Cure in our lifetime?

If it's on your mind and it has to do with multiple sclerosis in any way, post it here.

Postby MaggieMae » Wed Feb 25, 2009 7:23 am

You are all out of my league here. I don't want to sound "too stupid" but tell me your opinions. In readng about Dr. Z and this vascular issue, two people in our family have MS, but another has Hughes Syndrome (of the veins not arteries). I think Hughes Syndrome is listed as an autoimmune disease. Could there be some connection?
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Postby cheerleader » Wed Feb 25, 2009 7:59 am

MaggieMae wrote:You are all out of my league here. I don't want to sound "too stupid" but tell me your opinions. In readng about Dr. Z and this vascular issue, two people in our family have MS, but another has Hughes Syndrome (of the veins not arteries). I think Hughes Syndrome is listed as an autoimmune disease. Could there be some connection?


Maggie....you don't sound stupid. This is a terrific question, maybe one to ask your family doctors. Hughes Syndrome is a diagnosis differential for MS. It is a disease of coagulation, created by antiphosipholid antibodies. The immune system attacks certain proteins in the blood, and the blood thickens, or hypercoagulates. Clots can form, circulation is hampered, stokes can happen. Some people are in danger of DVT or deep vein thrombosis. If you search the name "misdiagnosed" on the forums, you'll find the story of a gal who went many years with an MS diagnosis before she learned she had Hughes Syndrome.

I'm not saying your MS is Hughes, only rigorous testing can prove this. My husband had hypercoagualating blood, petechiae (blood spots) on his calves and other issues with his blood. This is what set me on this route. He tested negative for antiphospholipid antibodies, but there was still something going on. My belief is that there are antibodies to proteins not yet detected in MS blood, which create a similar situation...but this is just a guess. I think Dr. Zamboni's new doppler tests are finding evidence of how this hypercoagulation manifests in MS. Time will tell. Good thing for us, scientific research isn't dependent on what we "believe."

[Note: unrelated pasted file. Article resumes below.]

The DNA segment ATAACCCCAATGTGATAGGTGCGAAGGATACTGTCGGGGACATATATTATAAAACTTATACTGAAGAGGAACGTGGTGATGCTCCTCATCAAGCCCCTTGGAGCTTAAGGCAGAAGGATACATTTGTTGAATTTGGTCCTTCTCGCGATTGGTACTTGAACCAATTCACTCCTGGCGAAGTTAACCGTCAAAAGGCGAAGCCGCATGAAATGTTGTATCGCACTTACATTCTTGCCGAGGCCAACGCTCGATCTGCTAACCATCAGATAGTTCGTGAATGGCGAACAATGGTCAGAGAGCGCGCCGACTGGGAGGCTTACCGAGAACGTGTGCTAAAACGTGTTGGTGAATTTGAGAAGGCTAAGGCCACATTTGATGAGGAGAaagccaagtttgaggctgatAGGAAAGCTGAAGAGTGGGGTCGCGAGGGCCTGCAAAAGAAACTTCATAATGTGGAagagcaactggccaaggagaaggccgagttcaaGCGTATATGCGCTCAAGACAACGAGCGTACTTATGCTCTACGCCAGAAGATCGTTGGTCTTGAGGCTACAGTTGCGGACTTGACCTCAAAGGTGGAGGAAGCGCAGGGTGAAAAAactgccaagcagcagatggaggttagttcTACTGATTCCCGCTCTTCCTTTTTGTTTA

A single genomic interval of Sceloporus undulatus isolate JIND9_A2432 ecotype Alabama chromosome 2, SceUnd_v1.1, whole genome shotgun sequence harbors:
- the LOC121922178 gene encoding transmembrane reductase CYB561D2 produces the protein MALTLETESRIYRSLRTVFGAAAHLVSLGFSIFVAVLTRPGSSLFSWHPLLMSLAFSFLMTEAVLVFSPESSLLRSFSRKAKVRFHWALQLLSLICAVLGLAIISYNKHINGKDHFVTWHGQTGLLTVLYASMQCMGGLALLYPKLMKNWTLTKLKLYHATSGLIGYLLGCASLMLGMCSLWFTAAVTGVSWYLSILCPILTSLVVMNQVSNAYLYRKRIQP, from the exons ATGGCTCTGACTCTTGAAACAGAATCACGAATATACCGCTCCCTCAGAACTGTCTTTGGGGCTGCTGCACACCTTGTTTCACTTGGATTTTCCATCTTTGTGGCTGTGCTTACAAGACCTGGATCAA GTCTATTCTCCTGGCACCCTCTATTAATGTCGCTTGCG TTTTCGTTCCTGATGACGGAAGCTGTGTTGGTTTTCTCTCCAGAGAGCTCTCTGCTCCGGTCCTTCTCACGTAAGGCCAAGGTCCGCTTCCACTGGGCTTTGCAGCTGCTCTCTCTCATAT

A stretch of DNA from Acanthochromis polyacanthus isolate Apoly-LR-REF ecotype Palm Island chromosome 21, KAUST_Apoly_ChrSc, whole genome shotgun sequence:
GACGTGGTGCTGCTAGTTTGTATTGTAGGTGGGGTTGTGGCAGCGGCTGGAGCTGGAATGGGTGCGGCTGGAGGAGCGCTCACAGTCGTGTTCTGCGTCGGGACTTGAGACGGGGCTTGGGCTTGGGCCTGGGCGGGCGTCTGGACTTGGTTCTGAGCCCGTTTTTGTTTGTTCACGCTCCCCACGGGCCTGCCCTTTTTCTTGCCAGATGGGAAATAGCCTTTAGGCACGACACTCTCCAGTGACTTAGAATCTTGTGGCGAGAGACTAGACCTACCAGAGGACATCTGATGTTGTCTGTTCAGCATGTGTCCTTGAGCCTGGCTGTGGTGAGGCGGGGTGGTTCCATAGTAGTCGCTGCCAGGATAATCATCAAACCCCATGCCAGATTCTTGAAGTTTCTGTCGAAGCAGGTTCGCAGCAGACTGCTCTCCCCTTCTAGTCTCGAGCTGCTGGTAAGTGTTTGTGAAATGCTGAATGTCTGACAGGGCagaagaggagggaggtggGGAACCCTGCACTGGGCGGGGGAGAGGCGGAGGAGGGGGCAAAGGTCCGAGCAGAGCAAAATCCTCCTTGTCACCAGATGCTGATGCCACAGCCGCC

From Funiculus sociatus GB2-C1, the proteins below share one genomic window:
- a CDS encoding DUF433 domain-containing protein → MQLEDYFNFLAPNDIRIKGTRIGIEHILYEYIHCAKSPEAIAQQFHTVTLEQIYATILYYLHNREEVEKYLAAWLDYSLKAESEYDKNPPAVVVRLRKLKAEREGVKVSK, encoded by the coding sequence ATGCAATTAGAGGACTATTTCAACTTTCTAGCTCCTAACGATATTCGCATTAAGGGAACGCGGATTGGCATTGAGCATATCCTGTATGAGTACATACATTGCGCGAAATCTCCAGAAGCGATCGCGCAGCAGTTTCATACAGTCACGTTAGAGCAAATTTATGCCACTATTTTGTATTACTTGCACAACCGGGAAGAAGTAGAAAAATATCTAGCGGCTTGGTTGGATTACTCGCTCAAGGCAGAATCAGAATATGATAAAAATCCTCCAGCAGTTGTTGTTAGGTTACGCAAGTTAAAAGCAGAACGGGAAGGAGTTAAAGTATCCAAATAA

best,
AC
Last edited by cheerleader on Wed Feb 25, 2009 8:38 am, edited 1 time in total.
Husband dx RRMS 3/07
dx dual jugular vein stenosis (CCSVI) 4/09
http://ccsviinms.blogspot.com
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Postby notasperfectasyou » Wed Feb 25, 2009 8:32 am

Thanks Bob,
I've been but I'm not a student. I had a boss once who would spend a week every summer walking battlefields. I've spent at least 10 hours of lunches listening to the importance of the height of the wall at Pickett's charge. I'm glad the analogy worked, it just popped up as I was thinking.

Sometimes I think we ought to be working collectively on a unified theory for MS here at TIMS. Ken
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Postby gainsbourg » Wed Feb 25, 2009 9:00 am

Lr1234 said:
I don't know if they will ever find a "cure" for MS but I certainly think they will find ways of stopping its progression and maybe even be able to reverse some of the damage done.


Ever?

Actually I have to agree. Doctors won't find the cure (or cause) of MS because they have been looking up the wrong tree for 150 years. They more or less dismiss outright the idea that the brain (or rather the whole CNS) can be damaged by the complex workings of the mind.

As most of you know, I believe that MS is most likely a disease where the brain damages itself. Stress laden thoughts, and other cognitive processes, weakening or damaging the very tissue from which they originate!:oops:

At the very least, I believe the mind will eventually be found to be as crucial a factor in the development of the disease as it appears to be in relapses.



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Last edited by gainsbourg on Wed Feb 25, 2009 2:10 pm, edited 1 time in total.
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Postby mrhodes40 » Wed Feb 25, 2009 10:10 am

Mammasan said
I am completely on the fence as to whether it is a cause or result of the MS, but I am very excited to see what comes of your endeavors.


I was there when I started looking at this too, it COULD be secondary, but it does not seem to me likely now. But it matters not at all what I think; science will out the answer as long as people look in that area. I'm just glad they hae a new place to look.

PK said

But it's nice to dream that it is the cause and so easy to fix for a little while don't you think?

I am still pursuing chemo/SCT.


Right. I would not make treatment decisions based on the Zamboni work, it is too new and unproven yet, so I agree that pursuing what seems right to you, what is available, knowing what you know now, with input from your doc and family is the right thing to do based on where you are in your disease and what is generally standard of practice for MS treatment. No doubt if this is proven it will be offered to you no matter what you did before.